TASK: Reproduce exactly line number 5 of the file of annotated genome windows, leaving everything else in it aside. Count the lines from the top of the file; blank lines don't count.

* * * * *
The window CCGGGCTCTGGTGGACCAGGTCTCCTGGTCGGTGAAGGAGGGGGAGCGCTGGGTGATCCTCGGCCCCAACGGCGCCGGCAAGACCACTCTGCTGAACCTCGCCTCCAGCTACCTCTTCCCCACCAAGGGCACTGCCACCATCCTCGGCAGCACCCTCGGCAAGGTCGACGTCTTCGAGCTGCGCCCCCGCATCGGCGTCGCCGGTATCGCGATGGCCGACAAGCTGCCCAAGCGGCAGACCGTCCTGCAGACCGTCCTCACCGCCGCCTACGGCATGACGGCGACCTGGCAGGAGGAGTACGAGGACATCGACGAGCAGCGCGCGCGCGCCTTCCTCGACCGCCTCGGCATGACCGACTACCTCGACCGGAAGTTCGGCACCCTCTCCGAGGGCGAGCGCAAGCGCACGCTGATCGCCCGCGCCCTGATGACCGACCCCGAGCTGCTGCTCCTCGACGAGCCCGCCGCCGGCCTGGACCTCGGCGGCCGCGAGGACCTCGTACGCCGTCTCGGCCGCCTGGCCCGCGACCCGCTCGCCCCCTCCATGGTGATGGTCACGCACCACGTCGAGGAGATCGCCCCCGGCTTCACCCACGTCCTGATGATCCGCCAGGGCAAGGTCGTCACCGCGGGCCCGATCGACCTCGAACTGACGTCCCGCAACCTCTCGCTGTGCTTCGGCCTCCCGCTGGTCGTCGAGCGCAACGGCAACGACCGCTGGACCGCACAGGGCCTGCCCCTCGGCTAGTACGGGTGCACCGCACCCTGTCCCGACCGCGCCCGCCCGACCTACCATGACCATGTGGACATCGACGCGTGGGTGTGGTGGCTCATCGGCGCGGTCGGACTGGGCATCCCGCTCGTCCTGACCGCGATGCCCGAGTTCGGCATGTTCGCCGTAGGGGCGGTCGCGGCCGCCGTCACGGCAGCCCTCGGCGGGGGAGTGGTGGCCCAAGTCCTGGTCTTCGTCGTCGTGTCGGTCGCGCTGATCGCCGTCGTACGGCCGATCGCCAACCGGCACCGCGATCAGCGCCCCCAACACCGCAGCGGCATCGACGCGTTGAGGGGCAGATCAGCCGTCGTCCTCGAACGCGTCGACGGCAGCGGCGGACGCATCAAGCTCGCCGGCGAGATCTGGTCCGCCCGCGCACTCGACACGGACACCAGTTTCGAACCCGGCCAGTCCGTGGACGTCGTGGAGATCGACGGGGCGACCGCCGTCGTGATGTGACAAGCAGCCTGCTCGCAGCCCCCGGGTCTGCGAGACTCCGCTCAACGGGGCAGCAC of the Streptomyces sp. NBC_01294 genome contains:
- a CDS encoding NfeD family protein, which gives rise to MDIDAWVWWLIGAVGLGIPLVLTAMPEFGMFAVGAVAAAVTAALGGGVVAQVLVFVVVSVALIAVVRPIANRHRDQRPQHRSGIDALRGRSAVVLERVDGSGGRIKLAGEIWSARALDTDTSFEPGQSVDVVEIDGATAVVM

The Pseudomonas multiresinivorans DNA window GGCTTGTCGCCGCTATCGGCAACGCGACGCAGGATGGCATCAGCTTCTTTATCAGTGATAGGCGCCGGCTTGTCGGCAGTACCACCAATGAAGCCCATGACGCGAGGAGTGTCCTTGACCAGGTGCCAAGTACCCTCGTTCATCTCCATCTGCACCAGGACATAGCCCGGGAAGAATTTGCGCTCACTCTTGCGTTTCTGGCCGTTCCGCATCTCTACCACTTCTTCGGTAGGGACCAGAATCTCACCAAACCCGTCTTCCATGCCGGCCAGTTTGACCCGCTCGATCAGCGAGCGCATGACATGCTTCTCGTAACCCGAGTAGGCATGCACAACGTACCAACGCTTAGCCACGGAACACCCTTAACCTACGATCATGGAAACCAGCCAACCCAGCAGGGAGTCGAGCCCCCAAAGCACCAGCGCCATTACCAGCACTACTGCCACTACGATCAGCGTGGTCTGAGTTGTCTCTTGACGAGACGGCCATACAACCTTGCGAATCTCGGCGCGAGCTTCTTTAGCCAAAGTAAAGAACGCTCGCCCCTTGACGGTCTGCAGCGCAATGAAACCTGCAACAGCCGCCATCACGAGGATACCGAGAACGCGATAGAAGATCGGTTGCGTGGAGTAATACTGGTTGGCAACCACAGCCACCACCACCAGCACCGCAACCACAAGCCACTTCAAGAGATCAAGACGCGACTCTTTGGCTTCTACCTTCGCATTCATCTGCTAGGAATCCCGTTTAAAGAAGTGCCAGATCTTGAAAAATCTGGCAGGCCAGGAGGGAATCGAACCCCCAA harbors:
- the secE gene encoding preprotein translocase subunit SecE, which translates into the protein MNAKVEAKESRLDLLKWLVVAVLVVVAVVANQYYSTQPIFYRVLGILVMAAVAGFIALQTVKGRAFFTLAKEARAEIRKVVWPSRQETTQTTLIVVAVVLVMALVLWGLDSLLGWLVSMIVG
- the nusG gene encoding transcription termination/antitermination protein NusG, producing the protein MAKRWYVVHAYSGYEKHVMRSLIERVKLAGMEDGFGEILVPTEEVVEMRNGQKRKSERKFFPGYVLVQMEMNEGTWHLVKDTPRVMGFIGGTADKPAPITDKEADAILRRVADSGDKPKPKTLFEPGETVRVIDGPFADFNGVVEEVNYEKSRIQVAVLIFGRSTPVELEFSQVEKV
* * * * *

- the nusG gene encoding transcription termination/antitermination protein NusG, producing the protein MAKRWYVVHAYSGYEKHVMRSLIERVKLAGMEDGFGEILVPTEEVVEMRNGQKRKSERKFFPGYVLVQMEMNEGTWHLVKDTPRVMGFIGGTADKPAPITDKEADAILRRVADSGDKPKPKTLFEPGETVRVIDGPFADFNGVVEEVNYEKSRIQVAVLIFGRSTPVELEFSQVEKV